November 14, 2023
The business psychologist
“We moved to the U.S. from Nigeria when I was five. In classic immigrant fashion every Nigerian parent wants a doctor. So, I said ok, I go to college. I study the pre-medicine track at Princeton, but it was with ‘organic chemistry’ that I started to question my choice of studies. I was like: ‘why am I doing this? I don’t really want to be a doctor’. What I did love were the classes in psychology, especially social psychology because I always loved learning about the way people think and what drives their interactions with one another. I changed majors, chose finance as a minor, and wrote my senior thesis on ‚Interpersonal Rejection’.
Where do you go with a degree like that? To Wall Street, of course! In 2003, I started at Goldman Sachs, initially as an analyst in the Credit Capital Markets group, then I moved to trade preferred stock on the fixed income trading desk. In a trading seat, rejection is part of the day-to-day business. You quickly learn to put theoretical experience into practice. I stayed for five years and then did my MBA in Marketing and Entrepreneurial Management at Wharton (University of Pennsylvania). Although traditional Wall Street firms heavily recruited at Wharton, I knew I didn’t want to go back to Wall Street. Ultimately, I decided to join American Express right after Business School.
Growing up my dad always said, ‚You need life insurance and an American Express.’
The move seemed logical to me. However, it was my first time working at a big corporate company. Compared to this, investment banks seemed like they are ran more entrepreneurially. While I enjoyed my time at Amex, the pace at which things moved felt too slow, and ultimately at just 14 months, it was the shortest job I ever had. I realized I wanted to work at a smaller company where I could make more of a difference.
In 2014, I started my own consulting firm, Tigress Ventures. I did what the psychologist in me had learned to do: build relationships in the space that I wanted to work in. That’s how I met Jennifer Hyman and Jennifer Fleiss, the founders of Rent the Runway, who hired me to produce their Summit series as part of ‘Project Entrepreneur’ (an initiative launched by their foundation to help women start businesses). I met Linnea Roberts for the first time in person through that. She was a speaker at one of the sessions I organized.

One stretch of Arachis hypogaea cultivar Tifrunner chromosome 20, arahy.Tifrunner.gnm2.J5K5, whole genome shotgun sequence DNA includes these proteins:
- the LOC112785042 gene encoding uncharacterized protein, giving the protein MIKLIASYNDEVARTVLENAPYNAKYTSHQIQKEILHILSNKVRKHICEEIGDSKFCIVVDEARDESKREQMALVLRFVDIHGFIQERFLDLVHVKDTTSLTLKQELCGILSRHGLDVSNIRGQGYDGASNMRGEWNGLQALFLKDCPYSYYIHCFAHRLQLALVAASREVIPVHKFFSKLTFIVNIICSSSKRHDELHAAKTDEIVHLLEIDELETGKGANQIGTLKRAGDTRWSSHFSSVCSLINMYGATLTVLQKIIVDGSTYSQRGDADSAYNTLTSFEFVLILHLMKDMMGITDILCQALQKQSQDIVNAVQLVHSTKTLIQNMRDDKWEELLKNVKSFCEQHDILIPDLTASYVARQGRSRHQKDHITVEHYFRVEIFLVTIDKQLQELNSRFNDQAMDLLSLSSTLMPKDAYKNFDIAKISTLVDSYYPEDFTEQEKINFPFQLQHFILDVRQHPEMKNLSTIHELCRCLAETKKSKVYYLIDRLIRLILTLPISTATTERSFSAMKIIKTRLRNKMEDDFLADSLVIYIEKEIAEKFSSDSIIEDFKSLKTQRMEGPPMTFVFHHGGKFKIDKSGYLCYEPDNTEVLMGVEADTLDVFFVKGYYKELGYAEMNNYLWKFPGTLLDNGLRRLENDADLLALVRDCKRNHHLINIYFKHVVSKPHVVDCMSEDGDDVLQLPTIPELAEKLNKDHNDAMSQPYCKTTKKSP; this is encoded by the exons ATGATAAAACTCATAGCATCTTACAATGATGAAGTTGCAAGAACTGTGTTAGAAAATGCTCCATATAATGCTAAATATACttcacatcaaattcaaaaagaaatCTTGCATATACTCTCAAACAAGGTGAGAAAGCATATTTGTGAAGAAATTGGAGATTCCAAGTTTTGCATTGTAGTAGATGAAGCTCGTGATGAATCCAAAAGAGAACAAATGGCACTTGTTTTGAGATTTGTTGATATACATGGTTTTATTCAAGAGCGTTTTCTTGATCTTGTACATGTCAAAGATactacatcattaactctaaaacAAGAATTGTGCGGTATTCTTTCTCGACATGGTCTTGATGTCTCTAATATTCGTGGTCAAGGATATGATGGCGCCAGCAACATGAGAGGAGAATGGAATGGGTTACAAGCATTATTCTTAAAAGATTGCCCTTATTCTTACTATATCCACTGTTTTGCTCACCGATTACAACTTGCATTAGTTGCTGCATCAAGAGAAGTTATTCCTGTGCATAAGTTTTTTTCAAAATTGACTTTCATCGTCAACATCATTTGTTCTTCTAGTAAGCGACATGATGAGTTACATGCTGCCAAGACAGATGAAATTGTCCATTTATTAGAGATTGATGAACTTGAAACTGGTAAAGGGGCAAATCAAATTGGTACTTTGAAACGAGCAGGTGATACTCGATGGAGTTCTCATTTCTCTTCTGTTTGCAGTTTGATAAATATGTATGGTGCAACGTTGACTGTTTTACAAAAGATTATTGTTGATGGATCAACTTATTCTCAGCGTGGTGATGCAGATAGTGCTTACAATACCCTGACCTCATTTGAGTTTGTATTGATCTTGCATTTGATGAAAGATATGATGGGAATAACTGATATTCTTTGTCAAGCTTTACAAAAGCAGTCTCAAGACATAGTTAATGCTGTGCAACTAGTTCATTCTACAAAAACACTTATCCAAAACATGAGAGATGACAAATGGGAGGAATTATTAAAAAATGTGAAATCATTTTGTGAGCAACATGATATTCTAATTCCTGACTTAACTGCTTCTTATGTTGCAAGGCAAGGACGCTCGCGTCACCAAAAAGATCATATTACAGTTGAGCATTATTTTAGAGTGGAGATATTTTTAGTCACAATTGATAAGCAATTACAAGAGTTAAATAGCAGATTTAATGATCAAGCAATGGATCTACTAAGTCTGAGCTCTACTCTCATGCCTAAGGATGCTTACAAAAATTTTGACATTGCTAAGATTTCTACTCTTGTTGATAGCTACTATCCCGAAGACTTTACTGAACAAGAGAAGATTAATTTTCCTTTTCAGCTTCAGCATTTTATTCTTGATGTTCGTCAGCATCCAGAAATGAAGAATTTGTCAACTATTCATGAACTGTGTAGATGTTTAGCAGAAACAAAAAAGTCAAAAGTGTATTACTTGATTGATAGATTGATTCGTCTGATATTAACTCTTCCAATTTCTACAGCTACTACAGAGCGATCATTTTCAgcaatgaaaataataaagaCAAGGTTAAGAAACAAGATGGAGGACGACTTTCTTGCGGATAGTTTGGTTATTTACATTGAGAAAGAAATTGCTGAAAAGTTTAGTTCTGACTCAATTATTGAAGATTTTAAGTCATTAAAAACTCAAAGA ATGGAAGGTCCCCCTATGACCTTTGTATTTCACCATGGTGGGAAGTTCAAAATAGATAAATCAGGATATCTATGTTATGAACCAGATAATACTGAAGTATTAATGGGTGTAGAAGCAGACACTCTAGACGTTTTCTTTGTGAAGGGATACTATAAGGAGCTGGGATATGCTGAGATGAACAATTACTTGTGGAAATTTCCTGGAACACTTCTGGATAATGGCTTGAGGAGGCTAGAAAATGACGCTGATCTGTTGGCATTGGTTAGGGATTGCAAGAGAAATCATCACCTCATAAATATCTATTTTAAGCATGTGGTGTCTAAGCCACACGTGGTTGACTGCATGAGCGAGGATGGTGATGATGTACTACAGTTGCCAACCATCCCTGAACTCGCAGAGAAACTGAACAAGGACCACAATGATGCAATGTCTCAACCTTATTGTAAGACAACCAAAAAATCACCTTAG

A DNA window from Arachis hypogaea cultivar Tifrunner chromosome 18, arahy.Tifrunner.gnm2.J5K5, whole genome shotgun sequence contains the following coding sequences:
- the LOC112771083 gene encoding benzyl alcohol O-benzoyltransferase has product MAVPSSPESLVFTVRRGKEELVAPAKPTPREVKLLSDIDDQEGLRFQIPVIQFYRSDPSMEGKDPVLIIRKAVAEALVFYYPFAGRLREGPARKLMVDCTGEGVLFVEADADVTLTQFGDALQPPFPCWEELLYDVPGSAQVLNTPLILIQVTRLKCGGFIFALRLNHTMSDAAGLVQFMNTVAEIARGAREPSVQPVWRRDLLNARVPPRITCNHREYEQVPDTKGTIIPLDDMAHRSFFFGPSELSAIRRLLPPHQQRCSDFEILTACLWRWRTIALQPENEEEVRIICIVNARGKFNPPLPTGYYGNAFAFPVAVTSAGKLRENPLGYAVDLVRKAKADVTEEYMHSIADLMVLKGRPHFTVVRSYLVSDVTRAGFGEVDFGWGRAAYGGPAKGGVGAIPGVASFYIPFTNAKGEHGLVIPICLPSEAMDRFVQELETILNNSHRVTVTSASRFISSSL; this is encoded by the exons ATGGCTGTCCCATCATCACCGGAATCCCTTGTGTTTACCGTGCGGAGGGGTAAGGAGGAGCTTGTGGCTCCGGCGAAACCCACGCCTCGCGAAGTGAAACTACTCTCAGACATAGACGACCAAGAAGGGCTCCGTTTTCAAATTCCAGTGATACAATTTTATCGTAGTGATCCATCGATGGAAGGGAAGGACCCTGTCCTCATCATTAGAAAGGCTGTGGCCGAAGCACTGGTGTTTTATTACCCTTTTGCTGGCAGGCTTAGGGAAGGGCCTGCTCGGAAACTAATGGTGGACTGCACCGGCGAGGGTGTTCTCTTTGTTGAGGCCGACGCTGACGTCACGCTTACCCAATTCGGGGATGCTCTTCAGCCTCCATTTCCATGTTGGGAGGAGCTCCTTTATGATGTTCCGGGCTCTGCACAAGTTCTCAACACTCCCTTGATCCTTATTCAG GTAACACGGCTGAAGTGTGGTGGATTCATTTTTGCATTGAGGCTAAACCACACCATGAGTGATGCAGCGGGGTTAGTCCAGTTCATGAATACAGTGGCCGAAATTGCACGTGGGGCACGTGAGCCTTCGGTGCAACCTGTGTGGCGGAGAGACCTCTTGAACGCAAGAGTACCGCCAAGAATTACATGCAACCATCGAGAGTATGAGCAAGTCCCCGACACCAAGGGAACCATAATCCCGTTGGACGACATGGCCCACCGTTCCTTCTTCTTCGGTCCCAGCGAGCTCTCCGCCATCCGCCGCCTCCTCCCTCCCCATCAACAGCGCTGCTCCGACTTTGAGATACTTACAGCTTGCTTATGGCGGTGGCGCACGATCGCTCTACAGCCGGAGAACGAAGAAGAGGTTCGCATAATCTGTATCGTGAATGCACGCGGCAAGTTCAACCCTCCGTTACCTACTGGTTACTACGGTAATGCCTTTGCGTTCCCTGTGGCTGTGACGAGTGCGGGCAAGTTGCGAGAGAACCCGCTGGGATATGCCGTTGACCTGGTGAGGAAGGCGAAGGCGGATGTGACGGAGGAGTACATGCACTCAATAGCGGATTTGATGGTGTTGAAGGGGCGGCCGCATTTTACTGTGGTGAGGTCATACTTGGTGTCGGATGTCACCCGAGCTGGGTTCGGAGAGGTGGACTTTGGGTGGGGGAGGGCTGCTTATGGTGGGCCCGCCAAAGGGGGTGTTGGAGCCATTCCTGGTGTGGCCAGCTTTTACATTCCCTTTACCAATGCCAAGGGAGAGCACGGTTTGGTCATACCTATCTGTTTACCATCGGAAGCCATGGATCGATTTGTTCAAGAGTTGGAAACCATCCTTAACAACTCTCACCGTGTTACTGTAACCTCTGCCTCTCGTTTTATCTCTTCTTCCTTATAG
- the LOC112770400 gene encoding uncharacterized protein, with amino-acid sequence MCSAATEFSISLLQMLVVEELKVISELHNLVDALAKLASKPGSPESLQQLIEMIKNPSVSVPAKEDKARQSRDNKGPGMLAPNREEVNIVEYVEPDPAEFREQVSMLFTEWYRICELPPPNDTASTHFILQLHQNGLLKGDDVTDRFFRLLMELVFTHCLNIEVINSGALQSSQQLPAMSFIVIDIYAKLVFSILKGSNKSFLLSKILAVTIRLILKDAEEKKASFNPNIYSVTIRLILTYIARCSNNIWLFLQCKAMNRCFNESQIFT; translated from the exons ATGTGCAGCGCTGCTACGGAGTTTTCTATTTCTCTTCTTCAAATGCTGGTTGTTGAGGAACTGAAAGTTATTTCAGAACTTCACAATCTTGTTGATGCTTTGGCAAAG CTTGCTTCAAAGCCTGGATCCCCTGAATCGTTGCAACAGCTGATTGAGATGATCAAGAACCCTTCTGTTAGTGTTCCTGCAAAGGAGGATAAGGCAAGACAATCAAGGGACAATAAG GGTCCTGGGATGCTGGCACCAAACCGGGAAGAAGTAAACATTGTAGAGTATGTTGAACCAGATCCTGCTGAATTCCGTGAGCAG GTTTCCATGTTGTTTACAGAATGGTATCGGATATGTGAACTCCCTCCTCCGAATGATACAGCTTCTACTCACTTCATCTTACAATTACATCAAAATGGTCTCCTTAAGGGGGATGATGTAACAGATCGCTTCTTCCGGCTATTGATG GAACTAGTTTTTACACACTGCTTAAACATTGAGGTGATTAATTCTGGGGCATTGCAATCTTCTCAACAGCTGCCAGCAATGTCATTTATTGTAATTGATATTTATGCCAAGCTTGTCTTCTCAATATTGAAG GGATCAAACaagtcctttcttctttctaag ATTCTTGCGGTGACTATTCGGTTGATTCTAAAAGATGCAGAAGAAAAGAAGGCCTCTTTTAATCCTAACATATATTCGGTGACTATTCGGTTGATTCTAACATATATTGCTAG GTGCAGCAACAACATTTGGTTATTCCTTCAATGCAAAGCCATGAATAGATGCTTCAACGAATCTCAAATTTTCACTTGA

Linnea retired from Goldman in 2016. It wasn’t until then that she realized that she had never made a private investment – one of her big aha moments. When she started GingerBread Capital, she made investments on her own for the first couple of years and then she decided to bring on a partner. The job interview was the best I’ve ever had. She said, ‘write me your dream role.’ That was it. I talked to friends in the industry, put together my thoughts and emailed them to her. She answered, ‘I agree with a lot of this, let’s keep talking.’ It was a series of conversations. And on July 1st, 2018, I started with GBC. Our central focus is making direct investments in female founders and companies with gender diverse teams.
The biggest thing women lack in our industry is capital. The next biggest thing is access. We are not a lead investor, we call ourselves ‚collaborative capital’ – our goal is to be that sounding board in our founders’ corner. Being a founder can often be lonely.
We want to be that outside perspective that they can talk to. I enjoy trying to be there for our founders. Also, how many people can get on a call with one of the former co-heads of Goldman’s tech banking group to talk strategy? That’s a value-add Linnea and GBC bring to the table. My NorthStar is removing friction in women’s lives. Sometimes that can be a very women-centric thing, when it is a product or service that helps a woman only. But often, if you reduce the friction in women’s lives, it removes friction for men and society at large. Everybody is better off.
Looking to the future, I would like to see us reach a point where we no longer need funds that invest exclusively in women. There are still voices that see a team of female founders and ask: ‘aren’t you missing men?’. The majority of funding still goes to all-male founding teams. However, nobody seems to be saying ‘aren’t you missing women’ when they raise capital. That thought never crosses people’s minds.
What does this say about us?
Founder of Tigress Ventures